A deep dive into what pet lovers are seeking in pet food

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As is well documented, more people adopted pets during the pandemic than ever before. Of these, 13% were first-time pet owners. Strikingly close to new parenthood, we were interested in learning more about how these new caregivers, along with their more experienced counterparts, were faring, and what drove their buying decisions, particularly around food. So, we decided to conduct an in-depth study on the current state of the pet care market in the U.S. to see which brands have won the hearts of both consumers and their pets.

People who are new to any game or pursuit turn to online reviews, often in the wee hours, to find out how others are dealing with the same experience. Enter the ratings (stars) and reviews (written commentary) system. Clearly, consumers are more likely to order a product that gets 5 stars than one that gets 2.

Big data at work: We looked at over half a million reviews across the top-three U.S. online pet retailers — Chewy, Petco and PetSmart as well as on Amazon — and also analyzed consumer perception of the top pet food brands by looking at reviews with more than a 3-star rating from 2005 through 2021. What we found began to give us insight into what pet lovers are looking for in pet food, and what drives their buying behaviors. Here’s what we found.

The top three brands built their brand perception one review at a time

Brands can build better marketing strategies by analyzing brand perception and sentiment, basically understanding what people are saying about them. Looking historically at numbers of reviews among the top-five brand competitors gives some clues as to how various brands have embraced marketing online to pet owners. Currently (in 2021) we see Nestlé Purina in the lead at No. 1, followed by No. 2 Blue Buffalo and Royal Canin at No. 3.

Purina gained maximum reviews in 2016 and 2017 and with them a massive lead over their competition. While this has remained quite steady over the last decade, clearly Blue Buffalo did a massive marketing push in 2018, because Purina’s review volumes dropped and they lost the top spot to Blue Buffalo for two years. Purina reestablished itself as the leader, however, and won back the No. 1 spot in 2020 and 2021. Royal Canin has been the most consistent brand, occupying, with the exception of a year or so, the No. 3 spot since 2013.

Customers focused on four key attributes

In order to respond and adapt to consumer feedback, pet food brands need to get to the bottom of what their customers are saying online. It’s pretty hard going through 100,000 reviews by hand, so we put our AI-powered technology to work and culled from these reviews the top themes and product attributes customers are writing about — both positive and negative.

We found that four attributes of pet food — performance efficacy, product characteristics, consistency, quality and safety — were most frequently under discussion, with performance efficacy making up nearly half (43%) of all reviews. Product characteristics came in second at 31%, followed by product consistency at 30%.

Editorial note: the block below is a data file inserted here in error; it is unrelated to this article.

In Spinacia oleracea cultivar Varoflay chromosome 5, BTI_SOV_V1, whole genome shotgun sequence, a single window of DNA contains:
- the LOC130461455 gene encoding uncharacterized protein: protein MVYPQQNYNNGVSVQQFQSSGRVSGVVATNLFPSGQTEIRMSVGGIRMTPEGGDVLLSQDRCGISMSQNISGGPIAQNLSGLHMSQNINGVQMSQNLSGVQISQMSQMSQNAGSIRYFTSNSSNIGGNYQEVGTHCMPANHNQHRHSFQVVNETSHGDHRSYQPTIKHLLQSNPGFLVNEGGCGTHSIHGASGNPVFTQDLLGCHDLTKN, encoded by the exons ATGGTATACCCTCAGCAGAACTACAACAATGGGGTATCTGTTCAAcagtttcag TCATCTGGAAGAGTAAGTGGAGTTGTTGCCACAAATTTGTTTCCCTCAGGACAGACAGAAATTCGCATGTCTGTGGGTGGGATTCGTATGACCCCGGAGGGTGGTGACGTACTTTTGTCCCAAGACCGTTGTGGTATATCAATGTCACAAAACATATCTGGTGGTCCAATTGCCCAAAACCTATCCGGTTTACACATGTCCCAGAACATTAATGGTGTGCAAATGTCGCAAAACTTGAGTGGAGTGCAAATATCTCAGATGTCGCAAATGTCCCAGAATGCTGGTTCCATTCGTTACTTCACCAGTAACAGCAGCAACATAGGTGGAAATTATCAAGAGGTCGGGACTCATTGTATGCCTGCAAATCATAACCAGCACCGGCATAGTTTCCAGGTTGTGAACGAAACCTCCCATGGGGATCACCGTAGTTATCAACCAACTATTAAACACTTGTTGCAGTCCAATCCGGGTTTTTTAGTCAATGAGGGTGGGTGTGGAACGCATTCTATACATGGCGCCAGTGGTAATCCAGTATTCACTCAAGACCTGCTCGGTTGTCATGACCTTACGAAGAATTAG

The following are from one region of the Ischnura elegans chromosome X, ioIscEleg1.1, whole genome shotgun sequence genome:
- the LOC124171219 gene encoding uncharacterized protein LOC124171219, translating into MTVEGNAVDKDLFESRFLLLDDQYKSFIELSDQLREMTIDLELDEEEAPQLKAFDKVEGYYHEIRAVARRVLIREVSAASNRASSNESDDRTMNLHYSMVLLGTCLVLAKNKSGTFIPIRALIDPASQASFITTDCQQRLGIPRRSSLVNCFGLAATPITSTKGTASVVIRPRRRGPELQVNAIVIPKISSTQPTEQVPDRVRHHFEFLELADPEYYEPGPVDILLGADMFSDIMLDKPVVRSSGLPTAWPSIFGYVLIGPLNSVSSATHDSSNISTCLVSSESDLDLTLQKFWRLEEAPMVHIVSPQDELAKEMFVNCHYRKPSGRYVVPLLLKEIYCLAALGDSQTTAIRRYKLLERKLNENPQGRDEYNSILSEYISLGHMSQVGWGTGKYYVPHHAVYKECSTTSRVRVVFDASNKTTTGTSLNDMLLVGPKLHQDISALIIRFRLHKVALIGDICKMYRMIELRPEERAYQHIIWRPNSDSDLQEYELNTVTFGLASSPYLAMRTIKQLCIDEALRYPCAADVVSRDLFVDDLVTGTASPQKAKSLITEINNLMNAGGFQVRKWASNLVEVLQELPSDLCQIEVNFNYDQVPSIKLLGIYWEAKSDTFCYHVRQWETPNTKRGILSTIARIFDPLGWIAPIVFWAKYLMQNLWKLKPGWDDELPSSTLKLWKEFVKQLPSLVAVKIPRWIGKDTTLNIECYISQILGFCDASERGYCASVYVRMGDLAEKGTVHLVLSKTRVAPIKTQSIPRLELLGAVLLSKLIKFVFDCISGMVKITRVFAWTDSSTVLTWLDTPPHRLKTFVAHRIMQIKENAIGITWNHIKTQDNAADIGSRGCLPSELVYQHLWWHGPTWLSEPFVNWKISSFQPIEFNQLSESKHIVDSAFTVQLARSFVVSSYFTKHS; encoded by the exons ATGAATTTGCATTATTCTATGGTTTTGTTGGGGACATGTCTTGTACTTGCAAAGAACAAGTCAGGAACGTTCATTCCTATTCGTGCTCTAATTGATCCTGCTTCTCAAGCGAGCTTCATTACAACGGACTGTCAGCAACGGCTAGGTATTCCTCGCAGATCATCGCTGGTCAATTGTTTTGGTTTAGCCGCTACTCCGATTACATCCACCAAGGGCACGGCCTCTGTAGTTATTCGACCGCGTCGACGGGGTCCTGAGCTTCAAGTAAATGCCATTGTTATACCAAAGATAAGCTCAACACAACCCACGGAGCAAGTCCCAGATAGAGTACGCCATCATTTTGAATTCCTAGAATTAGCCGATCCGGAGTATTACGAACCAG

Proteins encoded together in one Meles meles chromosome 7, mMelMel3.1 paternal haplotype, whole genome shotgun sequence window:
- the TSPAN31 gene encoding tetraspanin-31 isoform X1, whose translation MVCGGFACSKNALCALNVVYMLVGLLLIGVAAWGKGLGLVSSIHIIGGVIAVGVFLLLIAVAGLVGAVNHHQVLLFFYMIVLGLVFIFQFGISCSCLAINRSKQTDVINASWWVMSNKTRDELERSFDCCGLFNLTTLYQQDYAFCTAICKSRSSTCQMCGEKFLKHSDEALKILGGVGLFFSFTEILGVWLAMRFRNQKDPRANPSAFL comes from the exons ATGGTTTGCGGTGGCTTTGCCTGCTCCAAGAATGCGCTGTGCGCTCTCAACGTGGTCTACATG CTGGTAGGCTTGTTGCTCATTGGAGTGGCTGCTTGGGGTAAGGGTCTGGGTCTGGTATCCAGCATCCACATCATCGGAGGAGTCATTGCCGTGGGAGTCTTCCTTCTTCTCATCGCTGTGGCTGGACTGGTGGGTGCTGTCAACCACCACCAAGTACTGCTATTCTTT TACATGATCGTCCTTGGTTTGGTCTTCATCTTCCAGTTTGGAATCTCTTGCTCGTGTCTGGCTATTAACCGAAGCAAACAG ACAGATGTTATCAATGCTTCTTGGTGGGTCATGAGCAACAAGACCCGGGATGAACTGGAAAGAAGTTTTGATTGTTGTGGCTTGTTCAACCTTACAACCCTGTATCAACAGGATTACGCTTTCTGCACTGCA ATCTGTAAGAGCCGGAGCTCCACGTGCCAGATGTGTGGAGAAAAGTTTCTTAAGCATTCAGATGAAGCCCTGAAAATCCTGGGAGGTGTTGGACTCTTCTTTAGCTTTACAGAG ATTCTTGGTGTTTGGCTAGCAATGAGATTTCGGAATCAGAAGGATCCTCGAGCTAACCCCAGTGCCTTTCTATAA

What were the highest- and lowest-rated attributes? Performance efficacy was the No. 1 key attribute positively reviewed by customers. It’s a term that covers more specific attributes such as skin, weight, oral hygiene, digestion, and so on — the really critical markers pet owners take into account in caring for a healthy, happy pet. More than 18% of all performance efficacy reviews we looked at were about their pet’s skin, followed by 15% being about their weight.

One item guaranteed to make pet owners feel itchy is when they watch their pets scratch themselves — so it follows that when it came to the attribute with the most negative reviews, “infestation,” of the flea variety, won hands down, with over 50% negative mentions. Customers complained about a given product either causing or increasing the degree of flea infestation in their pets.

The e-commerce equation

The global pet food market is expected to grow to a retail value of more than $121 billion by 2025, with the biggest markets located in North America and Western Europe. In the United States, the physical pet store market is a highly concentrated industry, with just two retailers, PetSmart and Petco, accounting for nearly half of the retail market in 2019 — the same year, as we’ve seen, that Nestlé Purina PetCare held the largest brand share of market for both dry dog and cat food. How did these three giants get where they are?

Online marketing and garnering of reviews has definitely played a major part in their success. Competition is tough and is driven by consumer loyalty, but now there’s also a trend toward smaller, healthier emerging brands — mirroring the grocery sector — that has only heightened with the pandemic. Once their owners find a winner, pets crave for the same brand of food repeatedly, and owners are happy with routine, too — so it’s hard for these upstart pet food brands to gain market share from the big competitors. But little by little, they are winning hearts and palates.

The pet category is growing, not only in sales but in the number of brands that are now selling online, leading to a historic boom in competition. As e-commerce continues to gain traction post pandemic, pet food brands will need to ensure that their digital shelf is prominent and visible in increasingly crowded online channels. Being well stocked with the right products, at the right price; offering strategic discounts; and avoiding out of stocks remains the one surefire way to guarantee customer satisfaction and see continued skyrocketing sales.

Krish Thyagarajan is president and chief operating officer of Data­Weave, a retail analytics firm. He can be reached at [email protected]


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